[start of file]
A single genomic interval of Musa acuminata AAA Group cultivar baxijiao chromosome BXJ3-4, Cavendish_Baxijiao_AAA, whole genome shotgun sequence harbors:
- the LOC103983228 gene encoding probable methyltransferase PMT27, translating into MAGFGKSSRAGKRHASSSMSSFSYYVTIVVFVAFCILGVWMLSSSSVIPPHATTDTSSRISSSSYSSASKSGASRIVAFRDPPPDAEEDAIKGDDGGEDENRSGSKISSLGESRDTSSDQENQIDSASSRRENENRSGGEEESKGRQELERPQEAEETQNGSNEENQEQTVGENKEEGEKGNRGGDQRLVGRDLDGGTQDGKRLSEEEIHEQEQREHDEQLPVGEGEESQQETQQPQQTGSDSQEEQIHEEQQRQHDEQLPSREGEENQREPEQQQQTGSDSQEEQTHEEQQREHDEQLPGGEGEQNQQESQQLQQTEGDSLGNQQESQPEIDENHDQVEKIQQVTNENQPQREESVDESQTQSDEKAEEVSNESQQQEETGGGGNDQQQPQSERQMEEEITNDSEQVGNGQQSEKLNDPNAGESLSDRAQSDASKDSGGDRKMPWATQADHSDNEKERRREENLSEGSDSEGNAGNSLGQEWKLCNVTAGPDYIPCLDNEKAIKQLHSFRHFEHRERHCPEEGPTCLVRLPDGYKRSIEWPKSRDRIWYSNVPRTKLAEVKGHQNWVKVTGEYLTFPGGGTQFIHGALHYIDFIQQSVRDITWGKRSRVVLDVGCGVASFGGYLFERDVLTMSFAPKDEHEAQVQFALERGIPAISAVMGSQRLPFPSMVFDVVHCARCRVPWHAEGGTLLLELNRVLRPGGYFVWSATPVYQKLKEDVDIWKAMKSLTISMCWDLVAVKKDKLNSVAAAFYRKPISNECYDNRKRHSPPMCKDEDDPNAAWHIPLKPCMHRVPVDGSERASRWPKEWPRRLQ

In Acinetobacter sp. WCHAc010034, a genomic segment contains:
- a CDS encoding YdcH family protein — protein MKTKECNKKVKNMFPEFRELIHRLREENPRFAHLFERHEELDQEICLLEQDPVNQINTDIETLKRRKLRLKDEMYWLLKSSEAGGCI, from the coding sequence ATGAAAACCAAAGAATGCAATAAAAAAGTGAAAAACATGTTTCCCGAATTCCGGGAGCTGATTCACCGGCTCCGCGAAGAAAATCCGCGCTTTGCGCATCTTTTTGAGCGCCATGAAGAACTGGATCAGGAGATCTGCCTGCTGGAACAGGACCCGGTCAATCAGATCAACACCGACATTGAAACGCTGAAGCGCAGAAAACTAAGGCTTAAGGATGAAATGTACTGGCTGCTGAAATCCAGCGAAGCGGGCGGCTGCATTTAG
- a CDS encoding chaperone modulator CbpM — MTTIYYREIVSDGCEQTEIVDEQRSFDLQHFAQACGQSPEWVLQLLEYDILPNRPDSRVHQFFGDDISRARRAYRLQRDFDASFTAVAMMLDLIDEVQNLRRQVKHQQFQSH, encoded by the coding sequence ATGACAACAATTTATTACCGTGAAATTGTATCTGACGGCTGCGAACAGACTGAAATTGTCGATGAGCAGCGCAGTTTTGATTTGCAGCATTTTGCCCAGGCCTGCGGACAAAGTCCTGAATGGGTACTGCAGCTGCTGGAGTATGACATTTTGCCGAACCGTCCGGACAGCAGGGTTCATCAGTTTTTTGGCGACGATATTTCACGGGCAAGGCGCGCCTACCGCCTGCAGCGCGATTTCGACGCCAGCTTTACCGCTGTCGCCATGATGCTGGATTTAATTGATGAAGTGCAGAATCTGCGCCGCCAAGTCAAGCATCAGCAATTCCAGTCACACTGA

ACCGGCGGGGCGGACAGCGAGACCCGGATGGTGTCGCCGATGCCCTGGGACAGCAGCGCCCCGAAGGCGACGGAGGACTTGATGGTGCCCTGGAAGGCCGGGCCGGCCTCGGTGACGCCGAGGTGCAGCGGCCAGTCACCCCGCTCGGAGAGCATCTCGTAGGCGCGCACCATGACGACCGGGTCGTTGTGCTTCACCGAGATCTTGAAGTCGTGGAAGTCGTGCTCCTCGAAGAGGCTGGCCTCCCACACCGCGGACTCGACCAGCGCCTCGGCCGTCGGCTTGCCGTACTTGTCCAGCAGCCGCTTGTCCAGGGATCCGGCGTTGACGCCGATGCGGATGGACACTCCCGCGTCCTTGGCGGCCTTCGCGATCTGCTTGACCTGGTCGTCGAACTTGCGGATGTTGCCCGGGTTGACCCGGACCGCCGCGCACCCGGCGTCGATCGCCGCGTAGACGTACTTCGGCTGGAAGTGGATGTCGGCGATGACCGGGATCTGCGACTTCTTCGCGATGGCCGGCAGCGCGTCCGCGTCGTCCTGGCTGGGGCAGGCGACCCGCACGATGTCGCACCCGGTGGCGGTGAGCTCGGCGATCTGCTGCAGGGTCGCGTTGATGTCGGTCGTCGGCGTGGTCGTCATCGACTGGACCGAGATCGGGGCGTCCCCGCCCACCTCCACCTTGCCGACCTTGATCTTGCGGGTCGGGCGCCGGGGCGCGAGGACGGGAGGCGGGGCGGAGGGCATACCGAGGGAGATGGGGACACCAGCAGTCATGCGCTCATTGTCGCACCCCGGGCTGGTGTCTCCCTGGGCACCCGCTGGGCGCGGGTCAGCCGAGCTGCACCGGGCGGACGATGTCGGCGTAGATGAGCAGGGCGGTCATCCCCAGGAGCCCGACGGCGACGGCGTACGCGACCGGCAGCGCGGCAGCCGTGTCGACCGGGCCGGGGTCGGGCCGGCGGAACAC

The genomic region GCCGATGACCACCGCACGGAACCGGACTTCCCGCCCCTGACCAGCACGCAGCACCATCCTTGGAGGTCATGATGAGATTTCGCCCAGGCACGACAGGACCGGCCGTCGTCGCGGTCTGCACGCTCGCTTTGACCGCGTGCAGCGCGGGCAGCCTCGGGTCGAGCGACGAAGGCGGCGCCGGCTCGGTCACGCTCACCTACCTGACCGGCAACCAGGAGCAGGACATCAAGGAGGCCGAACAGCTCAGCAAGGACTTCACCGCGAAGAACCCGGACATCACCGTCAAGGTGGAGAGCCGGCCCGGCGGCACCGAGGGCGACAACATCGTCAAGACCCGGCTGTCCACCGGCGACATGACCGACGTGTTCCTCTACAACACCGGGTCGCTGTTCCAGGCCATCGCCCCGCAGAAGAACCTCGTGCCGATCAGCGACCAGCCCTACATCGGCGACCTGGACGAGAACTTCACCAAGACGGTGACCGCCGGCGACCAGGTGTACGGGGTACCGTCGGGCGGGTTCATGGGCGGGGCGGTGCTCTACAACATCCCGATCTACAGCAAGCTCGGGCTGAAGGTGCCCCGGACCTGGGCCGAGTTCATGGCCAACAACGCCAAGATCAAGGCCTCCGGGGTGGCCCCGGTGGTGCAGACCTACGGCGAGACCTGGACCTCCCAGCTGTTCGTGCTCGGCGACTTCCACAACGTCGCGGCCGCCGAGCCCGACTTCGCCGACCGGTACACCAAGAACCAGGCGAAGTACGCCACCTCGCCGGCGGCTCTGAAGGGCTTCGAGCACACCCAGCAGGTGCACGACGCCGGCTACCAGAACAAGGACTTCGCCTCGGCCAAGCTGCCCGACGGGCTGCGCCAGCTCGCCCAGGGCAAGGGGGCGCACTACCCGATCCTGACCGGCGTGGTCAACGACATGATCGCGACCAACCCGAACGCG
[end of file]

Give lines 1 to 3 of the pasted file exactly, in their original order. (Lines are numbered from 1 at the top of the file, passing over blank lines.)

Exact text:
A single genomic interval of Musa acuminata AAA Group cultivar baxijiao chromosome BXJ3-4, Cavendish_Baxijiao_AAA, whole genome shotgun sequence harbors:
- the LOC103983228 gene encoding probable methyltransferase PMT27, translating into MAGFGKSSRAGKRHASSSMSSFSYYVTIVVFVAFCILGVWMLSSSSVIPPHATTDTSSRISSSSYSSASKSGASRIVAFRDPPPDAEEDAIKGDDGGEDENRSGSKISSLGESRDTSSDQENQIDSASSRRENENRSGGEEESKGRQELERPQEAEETQNGSNEENQEQTVGENKEEGEKGNRGGDQRLVGRDLDGGTQDGKRLSEEEIHEQEQREHDEQLPVGEGEESQQETQQPQQTGSDSQEEQIHEEQQRQHDEQLPSREGEENQREPEQQQQTGSDSQEEQTHEEQQREHDEQLPGGEGEQNQQESQQLQQTEGDSLGNQQESQPEIDENHDQVEKIQQVTNENQPQREESVDESQTQSDEKAEEVSNESQQQEETGGGGNDQQQPQSERQMEEEITNDSEQVGNGQQSEKLNDPNAGESLSDRAQSDASKDSGGDRKMPWATQADHSDNEKERRREENLSEGSDSEGNAGNSLGQEWKLCNVTAGPDYIPCLDNEKAIKQLHSFRHFEHRERHCPEEGPTCLVRLPDGYKRSIEWPKSRDRIWYSNVPRTKLAEVKGHQNWVKVTGEYLTFPGGGTQFIHGALHYIDFIQQSVRDITWGKRSRVVLDVGCGVASFGGYLFERDVLTMSFAPKDEHEAQVQFALERGIPAISAVMGSQRLPFPSMVFDVVHCARCRVPWHAEGGTLLLELNRVLRPGGYFVWSATPVYQKLKEDVDIWKAMKSLTISMCWDLVAVKKDKLNSVAAAFYRKPISNECYDNRKRHSPPMCKDEDDPNAAWHIPLKPCMHRVPVDGSERASRWPKEWPRRLQ

In Acinetobacter sp. WCHAc010034, a genomic segment contains: